While staying at the Hotel Nacional in Havana, Dizzy Gillespie wandered into the bar and heard Rubalcaba performing with his band. After the set, Gillespie invited the young pianist to join him and his big band the next day during their set at the 1985 Jazz Plaza Festival. He even proposed the pair perform a duet. When Diz asked Rubalcaba what they should play together, the young pianist answered immediately: “Con Alma.” Just the week before, he had discovered the song in a borrowed fake book, a precious commodity in Cuba. Following the performance, Gillespie declared Rubalcaba the best pianist he’d heard in 10 years. “I fell in love with the tune:’ Rubalcaba says of “Can Alma:’ which he’s recorded several times, including on Fe. “The name was in Spanish, and I saw the composer was Dizzy Gillespie. A week later, I met him.” Gillespie made arrangements to bring Rubalcaba to New York and present him at a Latin jazz festival in Central Park, but politics reared its ugly head. Rubalcaba’s request for a visa was rejected by the U.S. government. “Diz was really upset,” Rubalcaba remembers. “He wrote a letter that was published in The New York Times talking about how at this point, in this century, we still have these problems. We’re talking about a guy who’s 20-something years old, who loves American music.” Fortunately, Rubalcaba was able to capitalize on another fateful meeting with a jazz heavyweight. Thunderstruck by Rubalcaba’s talent, Charlie Haden, like Gillespie, immediately proffered an invitation to the pianist after hearing him play at the Jazz Plaza Fest in 1986. In the liners to Live in Havana, the bassist enthuses about Rubalcaba’s “unbelievable touch and command of the lower register…. The way he uses the bass of the piano reminds one of the way Rachmaninoff uses basses in an orchestra.” The very next day, Haden brought Rubalcaba to the famed Egrem studios, also in Havana, to record. The results must have been impressive. A few years later, Haden brought a cassette of the session to Blue Note Records chief Bruce Lundvall, who was inspired enough to travel to Cuba to sign Rubalcaba in 1990. Once again, politics intervened, as U.S. policy wouldn’t allow an American company to do business with a Cuban artist. Their solution? Have Rubalcaba sign with Blue Note’s partner in Japan, EMI, and allow them to introduce his music in the United States. A concert with Haden and drummer Paul Motian was arranged for the Montreux Jazz Festival in 1990, as a way for EMI execs to evaluate Rubalcaba. Needless to say, they liked what they heard. An album of the Montreux concert, Discovery, was released. Rubalcaba had played with this dream rhythm team before, in Canada, which is far friendlier to Cuban artists than is the United States. So, when he was given the chance to select his bandmates for the concert in Montreux, Rubalcaba requested Haden and Motian. “At that moment, I felt a lot of pressure,” admits the pianist, who has since performed with Jack DeJohnette, Ron Carter, Chick Corea and Herbie Hancock, among many other jazz greats. “You feel like you have to be at the level of expectations. You have to complywith the ideas they have about you, and you feel it when they look at you. But it’s part ofthe respect. You feel that because you are respected by those people, and the history behind those people, and the history they represent. It’s a blessing. It’s a major compliment.”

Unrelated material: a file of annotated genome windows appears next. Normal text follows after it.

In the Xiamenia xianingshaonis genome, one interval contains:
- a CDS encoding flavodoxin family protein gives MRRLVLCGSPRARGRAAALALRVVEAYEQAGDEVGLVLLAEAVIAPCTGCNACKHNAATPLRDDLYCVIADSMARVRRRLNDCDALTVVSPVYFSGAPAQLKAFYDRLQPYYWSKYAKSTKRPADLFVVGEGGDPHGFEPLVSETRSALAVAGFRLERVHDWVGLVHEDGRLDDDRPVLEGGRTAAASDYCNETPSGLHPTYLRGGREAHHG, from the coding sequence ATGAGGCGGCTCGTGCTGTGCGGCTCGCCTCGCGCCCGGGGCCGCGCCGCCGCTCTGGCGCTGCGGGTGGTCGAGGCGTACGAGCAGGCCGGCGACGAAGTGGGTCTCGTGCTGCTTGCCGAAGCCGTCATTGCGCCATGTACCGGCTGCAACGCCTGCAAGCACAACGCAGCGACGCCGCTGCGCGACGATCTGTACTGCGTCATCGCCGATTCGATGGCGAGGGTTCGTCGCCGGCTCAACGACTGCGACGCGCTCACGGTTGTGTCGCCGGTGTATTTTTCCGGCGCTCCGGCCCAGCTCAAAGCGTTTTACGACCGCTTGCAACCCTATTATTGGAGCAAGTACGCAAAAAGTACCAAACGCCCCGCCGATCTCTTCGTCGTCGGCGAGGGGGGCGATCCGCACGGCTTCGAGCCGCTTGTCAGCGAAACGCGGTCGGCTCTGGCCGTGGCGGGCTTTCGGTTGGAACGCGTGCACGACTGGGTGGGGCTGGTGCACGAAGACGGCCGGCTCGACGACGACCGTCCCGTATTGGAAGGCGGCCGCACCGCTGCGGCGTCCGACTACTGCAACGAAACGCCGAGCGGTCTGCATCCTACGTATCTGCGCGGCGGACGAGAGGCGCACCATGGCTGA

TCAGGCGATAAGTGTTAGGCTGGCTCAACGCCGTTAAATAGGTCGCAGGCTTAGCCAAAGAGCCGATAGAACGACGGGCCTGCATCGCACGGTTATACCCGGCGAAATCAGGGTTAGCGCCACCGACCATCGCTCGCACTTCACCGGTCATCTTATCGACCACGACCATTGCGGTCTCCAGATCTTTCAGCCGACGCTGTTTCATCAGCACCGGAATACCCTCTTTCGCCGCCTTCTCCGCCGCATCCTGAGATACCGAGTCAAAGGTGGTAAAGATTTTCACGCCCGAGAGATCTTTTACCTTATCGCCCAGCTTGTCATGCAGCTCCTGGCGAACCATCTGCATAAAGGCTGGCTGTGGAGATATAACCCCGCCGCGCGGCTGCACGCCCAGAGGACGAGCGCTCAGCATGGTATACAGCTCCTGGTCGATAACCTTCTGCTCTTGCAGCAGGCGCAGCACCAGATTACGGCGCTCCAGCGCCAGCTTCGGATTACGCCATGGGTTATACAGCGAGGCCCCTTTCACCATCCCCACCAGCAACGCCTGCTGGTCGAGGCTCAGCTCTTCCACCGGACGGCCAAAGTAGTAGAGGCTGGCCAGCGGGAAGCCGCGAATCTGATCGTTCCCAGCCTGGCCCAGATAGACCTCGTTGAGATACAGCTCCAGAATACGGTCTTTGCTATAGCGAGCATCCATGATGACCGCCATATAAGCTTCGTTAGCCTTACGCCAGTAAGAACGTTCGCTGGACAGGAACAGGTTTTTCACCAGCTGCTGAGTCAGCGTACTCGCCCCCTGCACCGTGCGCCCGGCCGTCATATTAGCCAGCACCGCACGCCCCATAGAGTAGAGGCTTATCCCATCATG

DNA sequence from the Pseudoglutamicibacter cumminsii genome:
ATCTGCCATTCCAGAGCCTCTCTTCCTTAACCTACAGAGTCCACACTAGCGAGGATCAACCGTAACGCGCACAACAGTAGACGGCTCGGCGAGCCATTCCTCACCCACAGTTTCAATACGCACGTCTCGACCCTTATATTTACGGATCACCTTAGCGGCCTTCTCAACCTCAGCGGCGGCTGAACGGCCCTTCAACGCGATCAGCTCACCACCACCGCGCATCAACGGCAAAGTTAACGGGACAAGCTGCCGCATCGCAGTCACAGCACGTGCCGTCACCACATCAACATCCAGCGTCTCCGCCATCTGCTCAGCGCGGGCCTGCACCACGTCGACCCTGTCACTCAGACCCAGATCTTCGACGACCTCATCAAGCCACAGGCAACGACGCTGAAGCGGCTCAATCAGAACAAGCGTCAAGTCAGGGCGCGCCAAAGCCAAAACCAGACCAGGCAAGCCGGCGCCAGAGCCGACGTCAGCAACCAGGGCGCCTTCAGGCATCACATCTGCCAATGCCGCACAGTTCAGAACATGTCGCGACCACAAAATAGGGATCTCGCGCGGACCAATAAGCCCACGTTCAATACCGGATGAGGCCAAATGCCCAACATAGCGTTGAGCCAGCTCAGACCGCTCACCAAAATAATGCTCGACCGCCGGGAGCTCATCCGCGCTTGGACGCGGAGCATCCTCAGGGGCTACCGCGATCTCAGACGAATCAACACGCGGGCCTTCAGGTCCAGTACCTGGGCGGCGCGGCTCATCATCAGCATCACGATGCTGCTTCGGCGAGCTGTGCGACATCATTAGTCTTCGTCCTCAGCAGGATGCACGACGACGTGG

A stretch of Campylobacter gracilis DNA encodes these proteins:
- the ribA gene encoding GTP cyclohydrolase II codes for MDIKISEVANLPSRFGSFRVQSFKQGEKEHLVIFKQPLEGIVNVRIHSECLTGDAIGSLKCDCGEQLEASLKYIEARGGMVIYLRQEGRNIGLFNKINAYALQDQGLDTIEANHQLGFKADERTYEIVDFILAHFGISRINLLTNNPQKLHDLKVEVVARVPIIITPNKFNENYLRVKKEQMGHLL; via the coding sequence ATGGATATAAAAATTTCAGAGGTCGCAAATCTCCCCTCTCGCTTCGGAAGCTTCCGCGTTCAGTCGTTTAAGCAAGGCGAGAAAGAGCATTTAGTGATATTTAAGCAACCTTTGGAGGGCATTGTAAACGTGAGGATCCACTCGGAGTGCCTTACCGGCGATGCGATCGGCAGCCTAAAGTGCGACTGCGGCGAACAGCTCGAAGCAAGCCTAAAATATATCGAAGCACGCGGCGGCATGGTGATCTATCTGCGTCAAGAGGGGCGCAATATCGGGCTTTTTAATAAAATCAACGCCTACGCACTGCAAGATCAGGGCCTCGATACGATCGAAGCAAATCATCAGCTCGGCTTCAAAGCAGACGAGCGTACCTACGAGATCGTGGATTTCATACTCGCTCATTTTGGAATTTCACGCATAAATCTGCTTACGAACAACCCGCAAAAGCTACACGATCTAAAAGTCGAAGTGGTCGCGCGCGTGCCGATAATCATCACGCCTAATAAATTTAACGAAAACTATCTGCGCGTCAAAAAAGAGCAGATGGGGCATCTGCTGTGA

Eventually, when the political rhetoric had cooled down and Rubalcaba was no longer living  in Cuba, he officially joined the storied ranks of Blue Note.